View Full Version : About time and value

Filiberto Boncompagni
June 28th, 2012, 03:08 PM
Hi Pierre,

Very nice and instructive essay, as usual.
Let’s see what Luca Emilio Brancati (“I tappeti dei pittori”) has to say on the subject of high price of oriental carpets at the time:

“That which has always distinguished the oriental carpet is essentially the favour it has found within well-to-do European society. The wish to possess such a carpet was so strong that very high prices were paid. They were the very height of fashion.
Documents of the period, in particular those prior to l500, show that only very few carpets were imported from the Orient, and how owing to high demand, prices were all but contained. So only very few people were able to afford such works, and display them. Quite clearly these people belonged to the aristocracy and upper classes and were often patrons of the arts. The carpet itself, therefore, was not readily seen beyond these restricted environments. So by placing a carpet in a painting the artist is doing more than just providing a decorative backdrop, he is making a statement. He is declaring his fashion consciousness, and how he frequents wealthy personalities, while at the same
time he is seizing the moment to show off his technical skill and bravura. ”

I was curious about what Lorenzo de’ Medici could have paid in today’s currency for the stuff you mentioned:
Lorenzo de’ Medici’s inventory of 1492 lists 13 oriental carpets kept in a chest in the antechamber of his bedroom; their values ranged from 10 to 70 florins. The same inventory listed a bronze statue (50 florins) and a marble statue (20 florins) both by Donatello and six panels painted by P. Uccello, including the famous "Battle of San Romano" (on average, 50 florins each)

A florin weighted 3.54 g of 24 kt gold… At this morning price of gold, its intrinsic value should therefore be around 178 US$ or 143 €.
So, the cheapest rugs were at 1780 US$ each. Not terribly expensive, then (but… see last point below).

So, let’s say I take my time machine to go back in Lorenzo de’ Medici’s Florence with 20 florins (3560 US $)… what would I buy to take back to present time?
Not rugs but, definitely, Donatello’s marble statue!

Of course what is missing from the equations is the fact that value - of just everything - fluctuates constantly.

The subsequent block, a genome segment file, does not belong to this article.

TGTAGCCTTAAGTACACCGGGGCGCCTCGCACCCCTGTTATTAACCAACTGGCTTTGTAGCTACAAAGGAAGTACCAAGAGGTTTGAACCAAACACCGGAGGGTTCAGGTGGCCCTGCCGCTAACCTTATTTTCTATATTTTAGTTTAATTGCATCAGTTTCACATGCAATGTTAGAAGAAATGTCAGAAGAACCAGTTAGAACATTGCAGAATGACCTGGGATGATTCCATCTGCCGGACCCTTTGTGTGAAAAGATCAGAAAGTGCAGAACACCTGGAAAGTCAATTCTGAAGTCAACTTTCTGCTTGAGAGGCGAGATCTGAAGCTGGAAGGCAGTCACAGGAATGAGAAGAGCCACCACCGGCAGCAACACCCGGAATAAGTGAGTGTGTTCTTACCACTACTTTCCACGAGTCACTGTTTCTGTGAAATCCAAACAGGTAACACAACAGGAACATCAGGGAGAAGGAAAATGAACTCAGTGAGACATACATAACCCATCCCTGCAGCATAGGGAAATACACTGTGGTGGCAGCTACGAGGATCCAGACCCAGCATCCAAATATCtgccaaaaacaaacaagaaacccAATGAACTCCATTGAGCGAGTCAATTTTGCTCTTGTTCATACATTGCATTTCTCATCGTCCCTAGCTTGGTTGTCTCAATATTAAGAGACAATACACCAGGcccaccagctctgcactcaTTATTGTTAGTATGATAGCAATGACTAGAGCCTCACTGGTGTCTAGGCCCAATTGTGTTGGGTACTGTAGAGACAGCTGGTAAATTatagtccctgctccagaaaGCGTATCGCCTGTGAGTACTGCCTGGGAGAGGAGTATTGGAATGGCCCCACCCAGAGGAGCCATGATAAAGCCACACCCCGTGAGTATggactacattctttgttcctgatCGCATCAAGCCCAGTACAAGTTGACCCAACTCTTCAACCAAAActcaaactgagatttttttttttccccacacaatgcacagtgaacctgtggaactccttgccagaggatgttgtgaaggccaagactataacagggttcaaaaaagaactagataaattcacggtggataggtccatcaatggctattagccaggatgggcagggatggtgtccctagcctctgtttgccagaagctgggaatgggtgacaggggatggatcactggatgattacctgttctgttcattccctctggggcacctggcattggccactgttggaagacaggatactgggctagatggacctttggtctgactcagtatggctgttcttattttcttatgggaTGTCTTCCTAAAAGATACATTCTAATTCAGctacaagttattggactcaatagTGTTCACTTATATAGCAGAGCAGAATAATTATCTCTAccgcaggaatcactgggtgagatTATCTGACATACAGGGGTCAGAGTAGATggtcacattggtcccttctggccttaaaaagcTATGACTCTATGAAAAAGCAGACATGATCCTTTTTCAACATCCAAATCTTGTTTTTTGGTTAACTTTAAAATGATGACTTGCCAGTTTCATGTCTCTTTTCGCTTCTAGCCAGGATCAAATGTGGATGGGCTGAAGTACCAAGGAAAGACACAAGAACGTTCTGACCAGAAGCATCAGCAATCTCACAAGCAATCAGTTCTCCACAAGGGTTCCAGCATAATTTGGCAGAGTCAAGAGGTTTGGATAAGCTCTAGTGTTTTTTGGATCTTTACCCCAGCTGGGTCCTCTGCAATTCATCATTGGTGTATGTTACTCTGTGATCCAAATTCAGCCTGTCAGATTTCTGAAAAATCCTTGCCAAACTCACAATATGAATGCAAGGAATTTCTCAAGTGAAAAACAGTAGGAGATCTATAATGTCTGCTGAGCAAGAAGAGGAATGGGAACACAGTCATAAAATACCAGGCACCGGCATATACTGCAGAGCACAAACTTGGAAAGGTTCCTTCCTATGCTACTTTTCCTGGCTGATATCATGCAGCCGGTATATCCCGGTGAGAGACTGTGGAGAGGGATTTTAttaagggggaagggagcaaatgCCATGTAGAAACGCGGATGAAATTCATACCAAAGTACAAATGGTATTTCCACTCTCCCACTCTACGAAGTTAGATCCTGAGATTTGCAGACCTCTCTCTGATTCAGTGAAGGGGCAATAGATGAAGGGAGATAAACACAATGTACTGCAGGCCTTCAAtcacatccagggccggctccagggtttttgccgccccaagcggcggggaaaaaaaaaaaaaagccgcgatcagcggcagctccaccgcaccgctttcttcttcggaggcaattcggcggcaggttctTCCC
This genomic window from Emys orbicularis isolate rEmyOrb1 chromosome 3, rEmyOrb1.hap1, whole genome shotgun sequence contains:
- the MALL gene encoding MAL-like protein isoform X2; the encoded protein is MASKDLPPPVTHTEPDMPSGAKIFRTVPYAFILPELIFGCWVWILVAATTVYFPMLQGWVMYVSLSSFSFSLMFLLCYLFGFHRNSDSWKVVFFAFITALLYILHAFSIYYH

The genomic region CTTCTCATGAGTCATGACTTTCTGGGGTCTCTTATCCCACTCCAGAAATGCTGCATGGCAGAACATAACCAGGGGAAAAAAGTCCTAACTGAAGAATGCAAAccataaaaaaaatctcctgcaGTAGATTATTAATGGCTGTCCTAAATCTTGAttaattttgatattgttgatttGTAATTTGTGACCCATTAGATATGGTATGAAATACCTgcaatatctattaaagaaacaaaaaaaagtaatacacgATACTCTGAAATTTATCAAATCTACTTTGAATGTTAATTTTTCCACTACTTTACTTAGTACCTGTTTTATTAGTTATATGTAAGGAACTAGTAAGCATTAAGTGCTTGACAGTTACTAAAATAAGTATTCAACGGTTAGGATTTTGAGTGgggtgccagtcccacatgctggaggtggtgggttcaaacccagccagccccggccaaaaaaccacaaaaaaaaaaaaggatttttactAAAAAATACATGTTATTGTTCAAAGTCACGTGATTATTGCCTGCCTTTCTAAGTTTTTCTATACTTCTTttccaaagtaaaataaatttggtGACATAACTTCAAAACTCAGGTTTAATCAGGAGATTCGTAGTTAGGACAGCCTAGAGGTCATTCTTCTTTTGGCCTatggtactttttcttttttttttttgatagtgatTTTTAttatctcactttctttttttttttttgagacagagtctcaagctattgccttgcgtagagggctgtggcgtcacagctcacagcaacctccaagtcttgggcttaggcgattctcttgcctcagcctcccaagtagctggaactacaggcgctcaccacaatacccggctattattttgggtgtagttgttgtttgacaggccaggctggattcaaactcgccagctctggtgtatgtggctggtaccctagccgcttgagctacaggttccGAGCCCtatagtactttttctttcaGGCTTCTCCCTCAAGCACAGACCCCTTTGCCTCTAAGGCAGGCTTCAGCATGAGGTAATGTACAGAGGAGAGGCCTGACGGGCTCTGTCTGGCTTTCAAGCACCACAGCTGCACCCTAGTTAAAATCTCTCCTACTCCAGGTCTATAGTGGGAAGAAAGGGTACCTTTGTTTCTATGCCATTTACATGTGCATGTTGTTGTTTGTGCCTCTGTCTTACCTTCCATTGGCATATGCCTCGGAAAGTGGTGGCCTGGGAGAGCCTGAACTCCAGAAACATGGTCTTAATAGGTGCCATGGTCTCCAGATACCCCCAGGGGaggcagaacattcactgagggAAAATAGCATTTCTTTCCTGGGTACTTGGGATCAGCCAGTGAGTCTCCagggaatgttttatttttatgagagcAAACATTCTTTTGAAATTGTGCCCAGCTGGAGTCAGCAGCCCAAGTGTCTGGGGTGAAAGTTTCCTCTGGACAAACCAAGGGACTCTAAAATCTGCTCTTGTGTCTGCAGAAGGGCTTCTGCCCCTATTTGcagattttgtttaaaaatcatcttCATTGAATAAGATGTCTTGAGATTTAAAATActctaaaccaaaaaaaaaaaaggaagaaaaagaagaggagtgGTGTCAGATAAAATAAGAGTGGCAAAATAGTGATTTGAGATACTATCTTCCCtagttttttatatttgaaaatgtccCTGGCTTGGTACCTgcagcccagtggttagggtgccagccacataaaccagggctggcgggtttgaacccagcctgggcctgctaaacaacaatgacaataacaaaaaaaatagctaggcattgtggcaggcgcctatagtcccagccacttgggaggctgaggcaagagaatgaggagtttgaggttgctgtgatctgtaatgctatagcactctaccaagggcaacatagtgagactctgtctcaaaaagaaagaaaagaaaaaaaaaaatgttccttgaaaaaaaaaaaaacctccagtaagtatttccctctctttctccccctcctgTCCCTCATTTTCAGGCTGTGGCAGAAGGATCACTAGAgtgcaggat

Hence I suspect (and I was right: I checked) that the value of gold was much higher during Renaissance than nowadays, even with its recent increase given the current monetary instability. On the other hand, of course, today the actual value of Renaissance works of Art is stratospheric!

Then, the middle class of modern western society is on the average much wealthier than it was five centuries ago (hence, 1780 US$ for a rug doesn’t look expensive for us today).

Well, for the moment, at least. As Lorenzo himself wrote:

Chi vuol esser lieto, sia
di doman non c’č certezza.
(Who’d be happy, let him be so:
nothing’s sure about tomorrow)

Keeping my fingers crossed…



Pierre Galafassi
July 1st, 2012, 10:45 AM
Hi Filiberto,

It is indeed difficult to compare the value of gold or silver between the Renaissance and today.
It seems safe enough though to assume that at least until the end of the fifteenth century there was a permanent shortage of silver and gold in Occident, since the trade balance was generally very favorable to the Orient and the major known sources of these metals were either located in Moslem territory or controlled by Moslem merchants. Thus gold and silver must have had a very high buying power in Occident.

Things started to look different only after 1480:
First the Portuguese made an increasingly significant dent in the Arab monopoly for the gold from Sudan, draining gold caravans to their own trading post of Sao Jorge da Mina on the coast of western Africa.

Then Hernán Cortés conquered the Aztec Empire and Mexico in 1519-1521 and exploited huge silver mines in the area of San Luis Potosi, Guanajuato and Taxco which production soon dwarfed anything known until then in the world.
Cortés was soon followed by Francisco Pizarro and Diego Almagro, who conquered the Inca Empire in 1533, equally rich with silver (the huge Potosi mine in what is now Bolivia for example) but also with gold. (The ransom of the Inca Atahualpa, a room filled with gold, is famous).
As, at about the same time, the balance of trade between Occident and Islam also turned in favor of the former, the buying value of gold and silver must have fluctuated quite dramatically during the first half of the sixteenth century.

Best regards

Marvin Amstey
July 6th, 2012, 08:52 PM
We all love rugs or we wouldn't be here; however, given the relative values that Filiberto related about the value of one of the Medici carpets and the Donatello statue, I, too, would select the statue.

Pierre Galafassi
July 9th, 2012, 01:49 PM
Hi Marvin,
I agree.
The Donatello mentioned is probably the one shown below, a long time host of the Palazzo Medici and now at the Bargello. With this hat David would have been a sensation at the Epsom Derby.:groucho:


Best regards

Marvin Amstey
July 10th, 2012, 03:02 AM
I remember that there are three magnificent carpets in the room next to that statue, including a Holbein and Lotto carpet. If I remember correctly the third is a star Ushak.